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This question already has an answer here:

I have disk space allocated as per below.

Model: INTEL RS2BL040 (scsi)
Disk /dev/sda: 1998GB
Sector size (logical/physical): 512B/512B
Partition Table: msdos
Number  Start   End     Size    Type     File system     Flags
 1      1049kB  512MB   511MB   primary  ext3            boot
 2      512MB   922GB   922GB   primary  ext4
 3      922GB   1998GB  1076GB  primary  linux-swap(v1)
NAME   MAJ:MIN RM   SIZE RO TYPE MOUNTPOINT
sda      8:0    0   1,8T  0 disk
├─sda1   8:1    0   487M  0 part /boot
├─sda2   8:2    0 858,3G  0 part /
└─sda3   8:3    0  1002G  0 part [SWAP]

I would like to change my swap partition to 32GB and add that left over space to the sda2 drive how can I do this from a command line.

Thanks

marked as duplicate by Rod Smith, Ravan, Pilot6, Eric Carvalho, user364819 Nov 26 '15 at 17:12

This question has been asked before and already has an answer. If those answers do not fully address your question, please ask a new question.

  • woow 1TB for swap – BeGood Nov 25 '15 at 8:23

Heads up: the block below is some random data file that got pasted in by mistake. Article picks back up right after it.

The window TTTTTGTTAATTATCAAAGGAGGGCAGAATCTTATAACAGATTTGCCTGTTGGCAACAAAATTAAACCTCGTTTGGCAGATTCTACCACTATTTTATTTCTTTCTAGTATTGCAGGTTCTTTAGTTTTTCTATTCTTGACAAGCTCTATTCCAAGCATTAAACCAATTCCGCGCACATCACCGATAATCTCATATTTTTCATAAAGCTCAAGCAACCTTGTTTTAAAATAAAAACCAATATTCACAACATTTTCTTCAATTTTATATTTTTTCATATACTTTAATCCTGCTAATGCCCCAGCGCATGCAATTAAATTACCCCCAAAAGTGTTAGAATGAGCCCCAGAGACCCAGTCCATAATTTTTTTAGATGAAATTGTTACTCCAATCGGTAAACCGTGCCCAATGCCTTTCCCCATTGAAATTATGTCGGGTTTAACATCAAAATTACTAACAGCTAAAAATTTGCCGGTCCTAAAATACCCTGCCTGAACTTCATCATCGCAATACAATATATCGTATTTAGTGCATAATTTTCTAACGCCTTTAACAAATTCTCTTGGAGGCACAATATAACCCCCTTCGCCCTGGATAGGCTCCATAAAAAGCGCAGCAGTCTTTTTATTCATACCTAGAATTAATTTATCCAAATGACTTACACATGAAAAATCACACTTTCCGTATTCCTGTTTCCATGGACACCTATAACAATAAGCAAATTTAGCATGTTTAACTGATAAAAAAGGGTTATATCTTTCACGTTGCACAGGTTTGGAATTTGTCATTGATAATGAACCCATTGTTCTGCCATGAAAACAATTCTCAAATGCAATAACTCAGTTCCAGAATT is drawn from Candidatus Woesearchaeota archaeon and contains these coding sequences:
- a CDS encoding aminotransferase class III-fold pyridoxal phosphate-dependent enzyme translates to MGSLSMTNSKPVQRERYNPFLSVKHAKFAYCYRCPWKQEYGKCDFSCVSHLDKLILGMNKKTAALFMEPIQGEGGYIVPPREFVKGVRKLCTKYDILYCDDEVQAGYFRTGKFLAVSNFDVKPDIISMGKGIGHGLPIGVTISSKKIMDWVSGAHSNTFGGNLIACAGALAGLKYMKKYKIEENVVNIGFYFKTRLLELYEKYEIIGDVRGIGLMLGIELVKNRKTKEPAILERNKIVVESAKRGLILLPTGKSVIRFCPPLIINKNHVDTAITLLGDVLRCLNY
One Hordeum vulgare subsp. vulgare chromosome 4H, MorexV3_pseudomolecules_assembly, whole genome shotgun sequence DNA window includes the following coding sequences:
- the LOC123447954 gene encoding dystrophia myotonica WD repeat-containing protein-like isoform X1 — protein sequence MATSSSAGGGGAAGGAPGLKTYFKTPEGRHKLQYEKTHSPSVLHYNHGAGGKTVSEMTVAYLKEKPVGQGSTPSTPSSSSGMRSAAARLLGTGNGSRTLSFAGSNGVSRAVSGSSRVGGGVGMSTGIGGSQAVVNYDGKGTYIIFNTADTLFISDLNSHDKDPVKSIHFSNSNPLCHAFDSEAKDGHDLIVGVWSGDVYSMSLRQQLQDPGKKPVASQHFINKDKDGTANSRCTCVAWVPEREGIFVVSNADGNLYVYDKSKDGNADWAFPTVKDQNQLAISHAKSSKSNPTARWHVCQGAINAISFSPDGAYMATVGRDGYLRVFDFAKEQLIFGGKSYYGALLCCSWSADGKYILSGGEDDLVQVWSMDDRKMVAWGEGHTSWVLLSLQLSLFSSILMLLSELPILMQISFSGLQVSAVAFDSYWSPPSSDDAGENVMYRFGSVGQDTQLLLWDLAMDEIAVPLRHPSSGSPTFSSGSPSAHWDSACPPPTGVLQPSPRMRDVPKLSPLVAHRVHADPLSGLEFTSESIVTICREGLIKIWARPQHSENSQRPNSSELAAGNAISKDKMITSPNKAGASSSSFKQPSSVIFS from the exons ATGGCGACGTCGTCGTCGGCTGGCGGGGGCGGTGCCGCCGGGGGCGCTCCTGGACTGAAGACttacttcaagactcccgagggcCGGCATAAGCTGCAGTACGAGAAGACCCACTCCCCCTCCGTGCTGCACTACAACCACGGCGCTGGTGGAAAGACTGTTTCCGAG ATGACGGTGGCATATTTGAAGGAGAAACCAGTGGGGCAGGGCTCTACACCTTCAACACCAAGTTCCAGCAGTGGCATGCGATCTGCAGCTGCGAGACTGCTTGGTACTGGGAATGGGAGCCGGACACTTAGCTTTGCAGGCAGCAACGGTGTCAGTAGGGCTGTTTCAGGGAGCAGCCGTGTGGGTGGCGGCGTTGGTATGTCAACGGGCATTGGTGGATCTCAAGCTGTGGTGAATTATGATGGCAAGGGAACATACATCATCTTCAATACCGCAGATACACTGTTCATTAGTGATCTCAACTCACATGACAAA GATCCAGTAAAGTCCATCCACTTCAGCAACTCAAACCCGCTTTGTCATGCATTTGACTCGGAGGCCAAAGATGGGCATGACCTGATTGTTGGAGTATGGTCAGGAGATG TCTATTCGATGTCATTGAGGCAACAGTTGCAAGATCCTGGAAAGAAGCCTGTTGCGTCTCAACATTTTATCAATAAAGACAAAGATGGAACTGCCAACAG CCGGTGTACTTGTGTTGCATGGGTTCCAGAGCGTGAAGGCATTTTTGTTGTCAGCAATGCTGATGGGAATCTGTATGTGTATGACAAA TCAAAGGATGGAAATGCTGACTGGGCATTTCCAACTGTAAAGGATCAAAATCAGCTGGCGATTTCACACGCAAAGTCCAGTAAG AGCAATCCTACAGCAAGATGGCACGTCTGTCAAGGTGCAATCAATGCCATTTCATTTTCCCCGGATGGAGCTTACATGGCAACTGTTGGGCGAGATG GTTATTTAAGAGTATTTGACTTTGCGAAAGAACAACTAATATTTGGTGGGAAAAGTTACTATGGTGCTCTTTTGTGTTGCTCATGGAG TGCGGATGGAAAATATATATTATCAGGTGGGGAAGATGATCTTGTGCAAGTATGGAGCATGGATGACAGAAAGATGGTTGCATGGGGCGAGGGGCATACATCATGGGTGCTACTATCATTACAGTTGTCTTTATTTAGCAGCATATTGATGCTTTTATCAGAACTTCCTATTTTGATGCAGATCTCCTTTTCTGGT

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You can't resize while Ubuntu is running.
Here is the easiest solution:

  1. Download GParted.
  2. Make a boot to CD or USB then boot it.
  3. Resize the 1TB swap partition.

Note: swap = RAM + 2.

  • Yeah I know 1tb is insane. I have installed gparted with apt-get the problem is this site is sitting in a data centre and its a mission to take a cd or usb there. Thats why I was wondering if it could be done through command line. – Stanton Roux Nov 25 '15 at 8:46
  • If this is the solution you are looking for, please mark it done – BeGood Nov 25 '15 at 8:54
  • Actually, it is possible -- or at least, it may be possible, depending on what filesystem was used, and it should be fine with ext4fs. This is a duplicate question, though. In this case, I'd disable swap space, delete the swap partition, resize the filesystem partition, and then create a new swap partition. – Rod Smith Nov 25 '15 at 13:57

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